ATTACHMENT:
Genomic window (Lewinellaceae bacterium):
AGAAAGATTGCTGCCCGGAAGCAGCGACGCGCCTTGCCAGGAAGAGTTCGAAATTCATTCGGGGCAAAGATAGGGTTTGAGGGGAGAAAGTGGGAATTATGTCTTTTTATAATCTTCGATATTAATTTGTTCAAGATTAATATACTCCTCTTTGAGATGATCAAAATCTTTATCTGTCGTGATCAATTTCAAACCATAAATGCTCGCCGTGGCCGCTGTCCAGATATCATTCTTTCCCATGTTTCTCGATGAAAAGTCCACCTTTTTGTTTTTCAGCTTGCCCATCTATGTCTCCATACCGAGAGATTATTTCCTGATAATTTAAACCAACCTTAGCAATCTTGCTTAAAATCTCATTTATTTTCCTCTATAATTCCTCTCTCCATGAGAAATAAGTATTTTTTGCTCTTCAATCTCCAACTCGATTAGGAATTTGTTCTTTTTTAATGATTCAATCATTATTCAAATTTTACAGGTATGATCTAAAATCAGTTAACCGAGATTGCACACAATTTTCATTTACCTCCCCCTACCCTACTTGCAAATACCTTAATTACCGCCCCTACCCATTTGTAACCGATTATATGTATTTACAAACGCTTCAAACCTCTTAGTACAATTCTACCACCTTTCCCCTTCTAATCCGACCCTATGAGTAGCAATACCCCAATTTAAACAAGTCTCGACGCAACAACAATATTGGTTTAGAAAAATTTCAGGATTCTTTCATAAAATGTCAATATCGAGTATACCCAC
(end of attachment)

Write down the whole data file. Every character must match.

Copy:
Genomic window (Lewinellaceae bacterium):
AGAAAGATTGCTGCCCGGAAGCAGCGACGCGCCTTGCCAGGAAGAGTTCGAAATTCATTCGGGGCAAAGATAGGGTTTGAGGGGAGAAAGTGGGAATTATGTCTTTTTATAATCTTCGATATTAATTTGTTCAAGATTAATATACTCCTCTTTGAGATGATCAAAATCTTTATCTGTCGTGATCAATTTCAAACCATAAATGCTCGCCGTGGCCGCTGTCCAGATATCATTCTTTCCCATGTTTCTCGATGAAAAGTCCACCTTTTTGTTTTTCAGCTTGCCCATCTATGTCTCCATACCGAGAGATTATTTCCTGATAATTTAAACCAACCTTAGCAATCTTGCTTAAAATCTCATTTATTTTCCTCTATAATTCCTCTCTCCATGAGAAATAAGTATTTTTTGCTCTTCAATCTCCAACTCGATTAGGAATTTGTTCTTTTTTAATGATTCAATCATTATTCAAATTTTACAGGTATGATCTAAAATCAGTTAACCGAGATTGCACACAATTTTCATTTACCTCCCCCTACCCTACTTGCAAATACCTTAATTACCGCCCCTACCCATTTGTAACCGATTATATGTATTTACAAACGCTTCAAACCTCTTAGTACAATTCTACCACCTTTCCCCTTCTAATCCGACCCTATGAGTAGCAATACCCCAATTTAAACAAGTCTCGACGCAACAACAATATTGGTTTAGAAAAATTTCAGGATTCTTTCATAAAATGTCAATATCGAGTATACCCAC